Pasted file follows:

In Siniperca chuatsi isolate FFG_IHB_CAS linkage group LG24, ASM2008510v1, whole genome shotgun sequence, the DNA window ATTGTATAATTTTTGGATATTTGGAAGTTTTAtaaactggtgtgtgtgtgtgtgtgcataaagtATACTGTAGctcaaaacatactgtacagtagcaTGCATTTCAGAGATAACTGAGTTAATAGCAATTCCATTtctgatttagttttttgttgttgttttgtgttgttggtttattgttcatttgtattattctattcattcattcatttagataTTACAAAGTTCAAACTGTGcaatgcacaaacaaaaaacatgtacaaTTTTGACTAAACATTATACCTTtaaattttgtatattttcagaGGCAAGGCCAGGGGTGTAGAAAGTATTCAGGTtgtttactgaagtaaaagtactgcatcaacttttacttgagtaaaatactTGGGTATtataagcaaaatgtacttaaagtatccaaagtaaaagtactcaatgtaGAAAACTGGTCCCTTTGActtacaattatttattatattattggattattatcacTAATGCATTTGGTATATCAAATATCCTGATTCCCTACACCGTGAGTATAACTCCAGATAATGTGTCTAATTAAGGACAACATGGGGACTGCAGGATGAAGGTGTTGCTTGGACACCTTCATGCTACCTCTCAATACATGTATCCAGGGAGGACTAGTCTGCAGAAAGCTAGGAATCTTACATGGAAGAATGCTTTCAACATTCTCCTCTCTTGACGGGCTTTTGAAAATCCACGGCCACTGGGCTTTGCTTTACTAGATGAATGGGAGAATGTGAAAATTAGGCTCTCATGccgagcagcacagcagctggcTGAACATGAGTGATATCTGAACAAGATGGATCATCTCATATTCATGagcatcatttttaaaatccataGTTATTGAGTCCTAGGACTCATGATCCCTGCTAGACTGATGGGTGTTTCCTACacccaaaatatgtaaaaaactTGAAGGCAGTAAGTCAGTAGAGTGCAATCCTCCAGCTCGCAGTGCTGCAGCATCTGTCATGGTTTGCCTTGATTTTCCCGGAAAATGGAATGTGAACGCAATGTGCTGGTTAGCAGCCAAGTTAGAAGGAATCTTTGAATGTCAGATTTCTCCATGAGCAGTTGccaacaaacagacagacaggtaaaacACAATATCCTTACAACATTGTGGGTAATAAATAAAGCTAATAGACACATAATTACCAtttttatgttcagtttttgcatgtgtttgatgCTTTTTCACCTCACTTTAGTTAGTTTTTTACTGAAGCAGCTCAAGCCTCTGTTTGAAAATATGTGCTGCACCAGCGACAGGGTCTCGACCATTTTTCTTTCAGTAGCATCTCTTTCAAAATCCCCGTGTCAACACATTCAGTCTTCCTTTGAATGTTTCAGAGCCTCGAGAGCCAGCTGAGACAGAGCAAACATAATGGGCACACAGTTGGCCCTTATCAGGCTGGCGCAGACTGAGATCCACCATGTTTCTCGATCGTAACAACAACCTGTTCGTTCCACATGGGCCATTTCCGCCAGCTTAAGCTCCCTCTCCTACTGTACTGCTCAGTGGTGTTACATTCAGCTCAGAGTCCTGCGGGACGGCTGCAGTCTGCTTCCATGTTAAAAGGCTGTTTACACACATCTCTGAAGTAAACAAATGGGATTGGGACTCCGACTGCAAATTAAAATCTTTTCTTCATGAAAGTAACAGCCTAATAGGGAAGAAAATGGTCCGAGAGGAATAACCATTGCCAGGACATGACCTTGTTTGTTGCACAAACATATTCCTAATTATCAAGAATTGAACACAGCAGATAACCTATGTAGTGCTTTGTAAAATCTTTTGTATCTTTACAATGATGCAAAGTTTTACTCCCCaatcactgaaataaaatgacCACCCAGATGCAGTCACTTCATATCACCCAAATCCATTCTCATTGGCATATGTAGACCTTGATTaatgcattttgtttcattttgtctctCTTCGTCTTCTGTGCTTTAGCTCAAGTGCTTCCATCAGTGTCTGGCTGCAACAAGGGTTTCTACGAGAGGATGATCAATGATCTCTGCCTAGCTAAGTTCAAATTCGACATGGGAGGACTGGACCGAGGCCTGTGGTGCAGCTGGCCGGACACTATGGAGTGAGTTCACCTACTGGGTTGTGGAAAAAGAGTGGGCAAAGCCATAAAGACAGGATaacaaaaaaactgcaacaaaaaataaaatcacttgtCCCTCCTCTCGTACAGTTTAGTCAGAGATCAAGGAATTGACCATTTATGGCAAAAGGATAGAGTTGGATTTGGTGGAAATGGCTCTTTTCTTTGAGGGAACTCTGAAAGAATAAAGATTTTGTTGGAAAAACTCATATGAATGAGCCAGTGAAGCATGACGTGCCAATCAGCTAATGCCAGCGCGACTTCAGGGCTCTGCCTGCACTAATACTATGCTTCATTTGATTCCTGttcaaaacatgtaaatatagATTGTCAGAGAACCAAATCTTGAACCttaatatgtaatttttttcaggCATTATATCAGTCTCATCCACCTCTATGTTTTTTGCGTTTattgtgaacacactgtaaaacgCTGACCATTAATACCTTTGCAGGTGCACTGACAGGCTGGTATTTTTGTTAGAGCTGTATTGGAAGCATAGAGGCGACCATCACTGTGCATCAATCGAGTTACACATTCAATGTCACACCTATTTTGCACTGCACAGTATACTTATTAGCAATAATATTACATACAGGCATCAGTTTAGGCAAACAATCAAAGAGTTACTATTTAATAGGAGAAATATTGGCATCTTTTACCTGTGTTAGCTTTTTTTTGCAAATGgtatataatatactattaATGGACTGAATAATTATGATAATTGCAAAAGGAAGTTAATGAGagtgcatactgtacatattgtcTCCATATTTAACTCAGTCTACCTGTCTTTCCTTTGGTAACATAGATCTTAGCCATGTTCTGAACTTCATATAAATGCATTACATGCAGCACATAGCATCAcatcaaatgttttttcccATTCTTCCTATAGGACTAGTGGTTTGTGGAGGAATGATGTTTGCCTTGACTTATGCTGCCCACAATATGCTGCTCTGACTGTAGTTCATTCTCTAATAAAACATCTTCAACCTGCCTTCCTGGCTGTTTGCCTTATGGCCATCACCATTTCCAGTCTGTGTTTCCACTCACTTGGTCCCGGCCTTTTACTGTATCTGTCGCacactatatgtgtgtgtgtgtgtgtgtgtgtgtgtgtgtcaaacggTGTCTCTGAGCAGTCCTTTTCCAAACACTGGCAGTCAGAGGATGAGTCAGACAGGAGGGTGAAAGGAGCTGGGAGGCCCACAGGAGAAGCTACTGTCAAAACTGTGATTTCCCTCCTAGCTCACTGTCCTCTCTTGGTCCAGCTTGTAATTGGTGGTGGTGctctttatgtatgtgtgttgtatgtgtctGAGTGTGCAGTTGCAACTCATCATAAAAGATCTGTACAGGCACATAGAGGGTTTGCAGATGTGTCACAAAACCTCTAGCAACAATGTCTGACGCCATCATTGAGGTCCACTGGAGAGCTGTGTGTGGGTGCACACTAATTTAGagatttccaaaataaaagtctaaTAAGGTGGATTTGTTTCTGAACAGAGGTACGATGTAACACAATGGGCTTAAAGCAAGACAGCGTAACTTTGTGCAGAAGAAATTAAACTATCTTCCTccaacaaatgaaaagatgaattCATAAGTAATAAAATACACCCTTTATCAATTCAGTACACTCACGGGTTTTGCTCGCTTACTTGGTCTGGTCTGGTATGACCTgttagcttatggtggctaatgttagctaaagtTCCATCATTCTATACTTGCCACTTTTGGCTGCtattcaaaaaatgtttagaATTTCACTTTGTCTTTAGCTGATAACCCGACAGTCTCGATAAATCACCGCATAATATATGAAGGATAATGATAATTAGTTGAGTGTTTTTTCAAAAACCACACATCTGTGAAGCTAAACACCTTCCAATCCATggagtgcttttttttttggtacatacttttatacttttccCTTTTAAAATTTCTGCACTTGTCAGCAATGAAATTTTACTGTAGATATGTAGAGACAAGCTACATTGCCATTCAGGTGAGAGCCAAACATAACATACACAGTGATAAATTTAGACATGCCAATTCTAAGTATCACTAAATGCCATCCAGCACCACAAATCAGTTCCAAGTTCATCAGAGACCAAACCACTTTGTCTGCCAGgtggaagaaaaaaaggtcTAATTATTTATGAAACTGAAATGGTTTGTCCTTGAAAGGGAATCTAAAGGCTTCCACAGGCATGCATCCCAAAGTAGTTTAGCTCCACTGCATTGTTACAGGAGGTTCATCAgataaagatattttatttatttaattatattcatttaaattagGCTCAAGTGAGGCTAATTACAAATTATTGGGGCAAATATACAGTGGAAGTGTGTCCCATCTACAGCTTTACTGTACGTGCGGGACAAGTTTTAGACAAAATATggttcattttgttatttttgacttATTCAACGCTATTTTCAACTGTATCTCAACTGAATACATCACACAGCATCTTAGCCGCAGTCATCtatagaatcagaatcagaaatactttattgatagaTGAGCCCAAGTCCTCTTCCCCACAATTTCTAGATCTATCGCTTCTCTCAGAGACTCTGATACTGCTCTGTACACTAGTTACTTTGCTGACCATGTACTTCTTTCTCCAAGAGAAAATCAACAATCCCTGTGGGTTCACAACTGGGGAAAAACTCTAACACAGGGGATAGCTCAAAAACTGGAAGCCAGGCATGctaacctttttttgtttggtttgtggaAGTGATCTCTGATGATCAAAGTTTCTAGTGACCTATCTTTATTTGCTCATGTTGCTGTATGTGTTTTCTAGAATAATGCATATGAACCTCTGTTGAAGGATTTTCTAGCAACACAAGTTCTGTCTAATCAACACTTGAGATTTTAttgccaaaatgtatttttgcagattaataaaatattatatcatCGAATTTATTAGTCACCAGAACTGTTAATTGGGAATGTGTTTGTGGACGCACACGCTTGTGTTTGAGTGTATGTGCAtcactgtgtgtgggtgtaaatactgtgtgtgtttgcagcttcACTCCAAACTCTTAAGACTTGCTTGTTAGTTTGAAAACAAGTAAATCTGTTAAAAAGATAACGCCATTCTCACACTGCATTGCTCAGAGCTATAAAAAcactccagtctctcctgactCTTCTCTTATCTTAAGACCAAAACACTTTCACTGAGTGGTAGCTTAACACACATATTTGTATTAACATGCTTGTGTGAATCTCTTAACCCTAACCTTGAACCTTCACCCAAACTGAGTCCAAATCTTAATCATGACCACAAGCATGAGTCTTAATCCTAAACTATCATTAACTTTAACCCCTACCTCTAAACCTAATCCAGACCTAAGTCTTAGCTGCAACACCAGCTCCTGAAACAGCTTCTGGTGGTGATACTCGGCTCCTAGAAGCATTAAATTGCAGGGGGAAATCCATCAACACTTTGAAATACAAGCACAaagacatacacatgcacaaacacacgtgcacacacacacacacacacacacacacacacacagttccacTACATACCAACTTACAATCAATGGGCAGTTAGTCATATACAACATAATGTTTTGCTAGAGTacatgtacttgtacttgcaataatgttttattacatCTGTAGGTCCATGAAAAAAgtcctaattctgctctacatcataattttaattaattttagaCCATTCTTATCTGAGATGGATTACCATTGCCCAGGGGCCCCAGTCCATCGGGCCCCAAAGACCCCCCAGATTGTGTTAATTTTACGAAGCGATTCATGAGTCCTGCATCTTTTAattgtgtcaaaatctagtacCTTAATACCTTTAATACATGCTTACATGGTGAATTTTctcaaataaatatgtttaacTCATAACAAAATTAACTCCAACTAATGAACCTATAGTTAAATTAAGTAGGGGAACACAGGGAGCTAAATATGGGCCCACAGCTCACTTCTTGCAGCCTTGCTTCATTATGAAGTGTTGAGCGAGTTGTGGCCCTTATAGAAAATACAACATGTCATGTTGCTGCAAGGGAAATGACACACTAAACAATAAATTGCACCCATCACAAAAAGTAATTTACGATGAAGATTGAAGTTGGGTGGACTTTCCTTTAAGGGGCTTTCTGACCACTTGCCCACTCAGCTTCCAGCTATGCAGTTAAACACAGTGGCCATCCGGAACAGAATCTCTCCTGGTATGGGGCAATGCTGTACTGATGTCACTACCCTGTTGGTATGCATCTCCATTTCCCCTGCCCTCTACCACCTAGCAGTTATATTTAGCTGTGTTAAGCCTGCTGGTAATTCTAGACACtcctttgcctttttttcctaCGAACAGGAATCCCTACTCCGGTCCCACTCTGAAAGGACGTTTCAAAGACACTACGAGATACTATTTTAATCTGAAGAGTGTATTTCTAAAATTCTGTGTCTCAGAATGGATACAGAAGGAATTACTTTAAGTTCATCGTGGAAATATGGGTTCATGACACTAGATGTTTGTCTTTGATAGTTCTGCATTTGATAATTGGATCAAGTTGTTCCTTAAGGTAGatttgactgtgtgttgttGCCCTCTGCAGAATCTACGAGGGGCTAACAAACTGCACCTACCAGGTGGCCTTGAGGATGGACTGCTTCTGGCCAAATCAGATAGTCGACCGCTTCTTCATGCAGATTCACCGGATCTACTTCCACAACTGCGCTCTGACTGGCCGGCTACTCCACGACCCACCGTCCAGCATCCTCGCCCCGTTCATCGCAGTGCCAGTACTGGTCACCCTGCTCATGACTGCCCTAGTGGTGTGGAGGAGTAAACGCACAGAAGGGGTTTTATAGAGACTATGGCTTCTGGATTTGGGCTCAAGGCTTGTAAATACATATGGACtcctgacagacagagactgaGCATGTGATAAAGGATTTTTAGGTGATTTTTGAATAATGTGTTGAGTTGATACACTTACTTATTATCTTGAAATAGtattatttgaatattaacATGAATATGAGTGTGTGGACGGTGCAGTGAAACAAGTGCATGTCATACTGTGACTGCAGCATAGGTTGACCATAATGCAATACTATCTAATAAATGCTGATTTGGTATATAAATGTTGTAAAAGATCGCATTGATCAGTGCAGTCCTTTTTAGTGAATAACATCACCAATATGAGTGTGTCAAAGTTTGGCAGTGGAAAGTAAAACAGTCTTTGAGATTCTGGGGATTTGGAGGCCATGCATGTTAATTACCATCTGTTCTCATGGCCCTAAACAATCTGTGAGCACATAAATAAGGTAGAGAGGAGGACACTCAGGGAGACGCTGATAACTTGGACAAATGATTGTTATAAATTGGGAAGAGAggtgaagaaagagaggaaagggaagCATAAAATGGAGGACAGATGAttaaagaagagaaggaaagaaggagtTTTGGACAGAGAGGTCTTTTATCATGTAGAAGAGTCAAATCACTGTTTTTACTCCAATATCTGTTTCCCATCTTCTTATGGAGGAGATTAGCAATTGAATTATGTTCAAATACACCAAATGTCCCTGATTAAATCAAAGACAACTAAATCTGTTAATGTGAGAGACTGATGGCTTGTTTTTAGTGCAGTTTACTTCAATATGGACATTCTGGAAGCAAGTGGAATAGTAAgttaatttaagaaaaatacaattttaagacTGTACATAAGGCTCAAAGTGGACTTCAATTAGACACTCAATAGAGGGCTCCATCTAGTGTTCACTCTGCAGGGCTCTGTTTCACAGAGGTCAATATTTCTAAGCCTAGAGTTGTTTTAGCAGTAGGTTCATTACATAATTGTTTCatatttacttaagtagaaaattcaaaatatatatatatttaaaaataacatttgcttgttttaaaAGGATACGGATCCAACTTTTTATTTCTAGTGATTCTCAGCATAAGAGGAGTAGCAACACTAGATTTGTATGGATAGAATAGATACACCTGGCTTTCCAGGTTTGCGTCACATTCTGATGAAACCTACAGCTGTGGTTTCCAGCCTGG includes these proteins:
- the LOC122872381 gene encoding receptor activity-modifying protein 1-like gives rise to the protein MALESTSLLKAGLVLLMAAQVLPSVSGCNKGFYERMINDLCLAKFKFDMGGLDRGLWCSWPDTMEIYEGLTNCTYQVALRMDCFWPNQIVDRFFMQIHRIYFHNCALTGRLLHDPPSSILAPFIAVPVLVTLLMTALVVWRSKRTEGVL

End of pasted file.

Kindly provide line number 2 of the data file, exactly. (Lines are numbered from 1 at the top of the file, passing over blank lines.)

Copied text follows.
- the LOC122872381 gene encoding receptor activity-modifying protein 1-like gives rise to the protein MALESTSLLKAGLVLLMAAQVLPSVSGCNKGFYERMINDLCLAKFKFDMGGLDRGLWCSWPDTMEIYEGLTNCTYQVALRMDCFWPNQIVDRFFMQIHRIYFHNCALTGRLLHDPPSSILAPFIAVPVLVTLLMTALVVWRSKRTEGVL